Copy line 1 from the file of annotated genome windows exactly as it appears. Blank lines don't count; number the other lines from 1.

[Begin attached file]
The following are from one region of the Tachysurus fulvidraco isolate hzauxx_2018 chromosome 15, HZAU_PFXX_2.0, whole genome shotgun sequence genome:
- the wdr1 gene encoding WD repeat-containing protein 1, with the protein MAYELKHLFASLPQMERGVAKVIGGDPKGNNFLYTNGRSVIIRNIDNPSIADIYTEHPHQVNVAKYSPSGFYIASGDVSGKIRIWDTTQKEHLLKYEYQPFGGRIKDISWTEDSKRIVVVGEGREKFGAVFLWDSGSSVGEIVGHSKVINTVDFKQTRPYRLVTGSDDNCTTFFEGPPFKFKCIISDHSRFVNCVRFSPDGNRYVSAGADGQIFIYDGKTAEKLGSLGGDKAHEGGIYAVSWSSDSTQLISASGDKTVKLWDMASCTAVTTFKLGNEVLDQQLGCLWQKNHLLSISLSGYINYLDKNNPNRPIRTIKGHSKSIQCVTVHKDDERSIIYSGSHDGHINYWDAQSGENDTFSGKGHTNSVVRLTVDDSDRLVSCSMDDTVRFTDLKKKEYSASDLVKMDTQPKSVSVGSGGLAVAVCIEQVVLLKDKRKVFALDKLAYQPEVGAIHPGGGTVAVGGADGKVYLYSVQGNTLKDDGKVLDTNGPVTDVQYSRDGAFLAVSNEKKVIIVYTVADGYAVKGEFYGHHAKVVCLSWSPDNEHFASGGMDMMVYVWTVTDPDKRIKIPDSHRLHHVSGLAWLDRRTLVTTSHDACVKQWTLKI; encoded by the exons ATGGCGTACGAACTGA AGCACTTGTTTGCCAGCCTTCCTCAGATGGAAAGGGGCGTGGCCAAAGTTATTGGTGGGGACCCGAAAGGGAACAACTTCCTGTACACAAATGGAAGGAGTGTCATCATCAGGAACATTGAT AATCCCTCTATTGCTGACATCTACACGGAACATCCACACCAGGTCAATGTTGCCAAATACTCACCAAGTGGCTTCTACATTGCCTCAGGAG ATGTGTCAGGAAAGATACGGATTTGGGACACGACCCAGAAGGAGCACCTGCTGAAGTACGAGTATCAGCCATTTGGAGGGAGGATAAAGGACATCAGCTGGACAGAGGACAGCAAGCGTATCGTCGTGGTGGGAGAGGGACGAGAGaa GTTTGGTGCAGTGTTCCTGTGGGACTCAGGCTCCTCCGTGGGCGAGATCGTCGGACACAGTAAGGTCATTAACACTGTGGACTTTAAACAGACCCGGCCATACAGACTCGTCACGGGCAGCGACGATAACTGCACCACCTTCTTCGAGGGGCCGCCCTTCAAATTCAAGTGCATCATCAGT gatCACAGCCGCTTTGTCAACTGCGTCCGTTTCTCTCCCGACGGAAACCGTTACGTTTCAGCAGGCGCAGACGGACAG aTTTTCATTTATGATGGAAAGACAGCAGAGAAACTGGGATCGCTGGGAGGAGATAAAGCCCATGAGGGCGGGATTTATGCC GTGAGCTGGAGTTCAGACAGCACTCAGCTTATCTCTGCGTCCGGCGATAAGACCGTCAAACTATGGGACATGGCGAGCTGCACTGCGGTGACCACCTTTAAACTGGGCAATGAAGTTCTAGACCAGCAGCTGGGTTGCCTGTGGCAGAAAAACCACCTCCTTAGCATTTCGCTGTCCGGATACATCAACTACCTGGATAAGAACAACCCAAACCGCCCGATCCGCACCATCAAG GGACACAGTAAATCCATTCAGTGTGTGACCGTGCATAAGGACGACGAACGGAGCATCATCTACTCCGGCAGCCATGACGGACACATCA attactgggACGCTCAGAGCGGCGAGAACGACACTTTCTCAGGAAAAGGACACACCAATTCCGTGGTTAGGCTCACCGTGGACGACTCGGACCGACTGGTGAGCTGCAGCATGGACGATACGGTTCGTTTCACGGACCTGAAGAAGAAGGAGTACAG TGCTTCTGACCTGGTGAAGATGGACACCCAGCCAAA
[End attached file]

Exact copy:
The following are from one region of the Tachysurus fulvidraco isolate hzauxx_2018 chromosome 15, HZAU_PFXX_2.0, whole genome shotgun sequence genome: